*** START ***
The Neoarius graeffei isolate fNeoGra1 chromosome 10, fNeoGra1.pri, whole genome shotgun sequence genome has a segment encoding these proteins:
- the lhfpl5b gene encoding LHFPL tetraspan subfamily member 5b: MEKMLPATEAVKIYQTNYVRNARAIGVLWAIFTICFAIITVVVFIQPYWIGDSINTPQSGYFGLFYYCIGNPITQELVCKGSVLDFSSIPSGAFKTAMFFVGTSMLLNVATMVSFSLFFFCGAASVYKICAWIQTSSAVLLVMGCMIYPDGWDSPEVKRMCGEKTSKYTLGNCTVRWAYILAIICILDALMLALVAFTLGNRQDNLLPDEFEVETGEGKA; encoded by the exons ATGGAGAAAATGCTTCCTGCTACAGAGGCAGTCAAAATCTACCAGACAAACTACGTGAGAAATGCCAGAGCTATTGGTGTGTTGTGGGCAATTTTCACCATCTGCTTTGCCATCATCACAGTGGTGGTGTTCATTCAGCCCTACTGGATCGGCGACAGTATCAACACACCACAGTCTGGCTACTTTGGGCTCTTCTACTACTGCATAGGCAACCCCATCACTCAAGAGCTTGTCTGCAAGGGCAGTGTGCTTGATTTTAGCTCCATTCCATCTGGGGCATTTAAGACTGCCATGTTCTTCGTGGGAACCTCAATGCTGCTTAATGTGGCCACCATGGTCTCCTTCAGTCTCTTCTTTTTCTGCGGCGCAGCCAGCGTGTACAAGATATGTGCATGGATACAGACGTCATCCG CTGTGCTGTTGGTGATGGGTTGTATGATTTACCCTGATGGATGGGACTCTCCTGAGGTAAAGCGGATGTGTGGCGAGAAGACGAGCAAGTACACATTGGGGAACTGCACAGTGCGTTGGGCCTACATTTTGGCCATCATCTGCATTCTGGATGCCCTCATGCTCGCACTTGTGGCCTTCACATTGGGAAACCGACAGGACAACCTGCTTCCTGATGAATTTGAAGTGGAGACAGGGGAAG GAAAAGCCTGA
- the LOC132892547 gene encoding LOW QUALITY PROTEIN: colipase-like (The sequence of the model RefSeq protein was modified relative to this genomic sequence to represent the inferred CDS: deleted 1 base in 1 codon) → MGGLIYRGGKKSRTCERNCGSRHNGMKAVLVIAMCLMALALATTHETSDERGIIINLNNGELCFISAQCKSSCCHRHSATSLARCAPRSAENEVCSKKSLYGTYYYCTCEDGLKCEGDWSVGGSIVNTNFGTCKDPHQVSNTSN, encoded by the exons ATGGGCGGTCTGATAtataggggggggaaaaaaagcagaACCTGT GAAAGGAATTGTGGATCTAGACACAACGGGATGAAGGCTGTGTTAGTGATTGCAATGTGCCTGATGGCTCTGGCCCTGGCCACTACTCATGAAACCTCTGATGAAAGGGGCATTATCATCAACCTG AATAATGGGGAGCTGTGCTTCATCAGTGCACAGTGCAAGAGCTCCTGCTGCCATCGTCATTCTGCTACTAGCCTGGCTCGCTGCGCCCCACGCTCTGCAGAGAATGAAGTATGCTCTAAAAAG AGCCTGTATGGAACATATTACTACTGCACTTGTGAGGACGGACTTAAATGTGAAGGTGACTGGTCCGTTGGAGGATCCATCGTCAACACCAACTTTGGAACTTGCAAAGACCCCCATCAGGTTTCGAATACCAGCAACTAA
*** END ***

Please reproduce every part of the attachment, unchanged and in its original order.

The Neoarius graeffei isolate fNeoGra1 chromosome 10, fNeoGra1.pri, whole genome shotgun sequence genome has a segment encoding these proteins:
- the lhfpl5b gene encoding LHFPL tetraspan subfamily member 5b: MEKMLPATEAVKIYQTNYVRNARAIGVLWAIFTICFAIITVVVFIQPYWIGDSINTPQSGYFGLFYYCIGNPITQELVCKGSVLDFSSIPSGAFKTAMFFVGTSMLLNVATMVSFSLFFFCGAASVYKICAWIQTSSAVLLVMGCMIYPDGWDSPEVKRMCGEKTSKYTLGNCTVRWAYILAIICILDALMLALVAFTLGNRQDNLLPDEFEVETGEGKA; encoded by the exons ATGGAGAAAATGCTTCCTGCTACAGAGGCAGTCAAAATCTACCAGACAAACTACGTGAGAAATGCCAGAGCTATTGGTGTGTTGTGGGCAATTTTCACCATCTGCTTTGCCATCATCACAGTGGTGGTGTTCATTCAGCCCTACTGGATCGGCGACAGTATCAACACACCACAGTCTGGCTACTTTGGGCTCTTCTACTACTGCATAGGCAACCCCATCACTCAAGAGCTTGTCTGCAAGGGCAGTGTGCTTGATTTTAGCTCCATTCCATCTGGGGCATTTAAGACTGCCATGTTCTTCGTGGGAACCTCAATGCTGCTTAATGTGGCCACCATGGTCTCCTTCAGTCTCTTCTTTTTCTGCGGCGCAGCCAGCGTGTACAAGATATGTGCATGGATACAGACGTCATCCG CTGTGCTGTTGGTGATGGGTTGTATGATTTACCCTGATGGATGGGACTCTCCTGAGGTAAAGCGGATGTGTGGCGAGAAGACGAGCAAGTACACATTGGGGAACTGCACAGTGCGTTGGGCCTACATTTTGGCCATCATCTGCATTCTGGATGCCCTCATGCTCGCACTTGTGGCCTTCACATTGGGAAACCGACAGGACAACCTGCTTCCTGATGAATTTGAAGTGGAGACAGGGGAAG GAAAAGCCTGA
- the LOC132892547 gene encoding LOW QUALITY PROTEIN: colipase-like (The sequence of the model RefSeq protein was modified relative to this genomic sequence to represent the inferred CDS: deleted 1 base in 1 codon) → MGGLIYRGGKKSRTCERNCGSRHNGMKAVLVIAMCLMALALATTHETSDERGIIINLNNGELCFISAQCKSSCCHRHSATSLARCAPRSAENEVCSKKSLYGTYYYCTCEDGLKCEGDWSVGGSIVNTNFGTCKDPHQVSNTSN, encoded by the exons ATGGGCGGTCTGATAtataggggggggaaaaaaagcagaACCTGT GAAAGGAATTGTGGATCTAGACACAACGGGATGAAGGCTGTGTTAGTGATTGCAATGTGCCTGATGGCTCTGGCCCTGGCCACTACTCATGAAACCTCTGATGAAAGGGGCATTATCATCAACCTG AATAATGGGGAGCTGTGCTTCATCAGTGCACAGTGCAAGAGCTCCTGCTGCCATCGTCATTCTGCTACTAGCCTGGCTCGCTGCGCCCCACGCTCTGCAGAGAATGAAGTATGCTCTAAAAAG AGCCTGTATGGAACATATTACTACTGCACTTGTGAGGACGGACTTAAATGTGAAGGTGACTGGTCCGTTGGAGGATCCATCGTCAACACCAACTTTGGAACTTGCAAAGACCCCCATCAGGTTTCGAATACCAGCAACTAA